Wednesday 6 January 2016

New Year - Fresh Start!

You're left with a new year when the holiday season comes to an end and all the festivities are over.

For me it will be a time to set in place new things to do and learn.

That said here comes my woodworking plans for the next couple of weeks (or month).

First things first - A Happy New Year and all the best for the upcoming year to all my blog readers!

To write about the plans I have in my mind, is a commitment for me. As soon as it is written down it will be compulsory.
The main project for now is the new workbench. I will come to the progress in a few seconds.
Other projects have got some dependencies on each other.
Some boxes have to be build during the next month. I need some as birthday gifts, a jewelry box is planned and I've got a commission for a vintage styled chest.
Now then, the box design with which I play around will have got mitered corners. The question is how to make nice fitting miters in a hand tool only workshop? The answer - a miter shooting board.
I started the build already. It is pretty much based on the design of Robert Wearing. I will post a dedicated report of the build in the next weeks. Watch the space.
And last but not least chair making is on my list for this year. I'm still investigating ;-)

That's my list for now:
  • The Workbench
  • A Miter Shooting Board
  • Making Mitered Boxes
  • Making a Vintage (looking) Chest
  • The Mid-Century Chair

The Shaker (inspired) Workbench

I'm making some progress (even if not in the speed I would like). Last time I've written about the fillings of the side panels. 
I've made the first tongue and groove board and went to the DIY store to buy some more lumber to do all the fillings.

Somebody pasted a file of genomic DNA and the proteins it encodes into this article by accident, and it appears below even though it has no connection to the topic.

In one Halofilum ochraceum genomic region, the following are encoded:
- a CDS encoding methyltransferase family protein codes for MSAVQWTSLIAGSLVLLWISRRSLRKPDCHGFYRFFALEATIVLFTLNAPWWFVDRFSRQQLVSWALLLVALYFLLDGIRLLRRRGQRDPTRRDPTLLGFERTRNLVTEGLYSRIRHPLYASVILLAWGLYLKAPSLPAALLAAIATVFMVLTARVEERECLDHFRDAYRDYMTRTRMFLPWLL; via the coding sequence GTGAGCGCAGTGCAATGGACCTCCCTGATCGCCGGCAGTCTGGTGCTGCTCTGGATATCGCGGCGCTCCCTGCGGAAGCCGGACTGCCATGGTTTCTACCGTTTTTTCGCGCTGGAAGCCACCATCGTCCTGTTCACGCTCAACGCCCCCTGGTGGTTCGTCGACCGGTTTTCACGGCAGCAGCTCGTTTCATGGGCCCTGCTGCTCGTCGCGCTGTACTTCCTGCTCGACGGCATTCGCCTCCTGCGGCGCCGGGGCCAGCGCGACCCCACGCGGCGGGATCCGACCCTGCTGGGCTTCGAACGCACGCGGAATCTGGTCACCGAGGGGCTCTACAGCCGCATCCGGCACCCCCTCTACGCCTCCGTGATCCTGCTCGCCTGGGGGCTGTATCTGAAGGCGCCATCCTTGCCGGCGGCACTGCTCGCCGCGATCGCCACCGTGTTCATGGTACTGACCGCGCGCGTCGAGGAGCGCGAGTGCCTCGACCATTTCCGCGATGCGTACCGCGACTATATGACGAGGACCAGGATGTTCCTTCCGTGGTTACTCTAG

First filling board

Making the boards was pretty straight forward. Cutting all boards to size, shoot the ends, making a groove on one edge and tongues on the other 3 edges.
After all boards were prepared I made a dry fit of the whole construction. But before I could finally assemble all parts I had to finish the filling boards. 

The Finish

As often I had a nice idea (as I find). It would be great if some of the parts of my new workbench will have a somehow vintage colored look.
Paul Sellers had finished his last tool chest build in that manner.
As milk paint is not easily available in Germany I decided to use chalk paint. I think it has got similar features or behavior.
That said I've ordered a can of "Atlantic Blue" chalk paint. And here is what I've done with it.
After a light sanding I've primed all parts with a water based lacquer varnish. Sounds strange but is an interesting combination and pretty easy to handle.

Black lacquer varnish

The effect is that you will have a translucent surface. Means your surface is painted in the color you want, but you can still see the grain.

All boards done, with a nice translucent finish

That stuff is dry in 3 - 4 hours and you can give it a light sanding.

Sanding the first coat

Now it's time for the first coat of chalk paint. The product I've used is ready mixed and easy to use. Another 3 - 4 hours and it's dry again.

First coat of  chalk paint

If you will sand it again you will immediately see the effect. The sandpaper will rub through the coat of blue chalk paint and the black will come through. Also you will recognize that the surface will get pretty smooth.
Done with sanding? Do another coat of chalk paint. I let this third coat dry over night.

After drying over night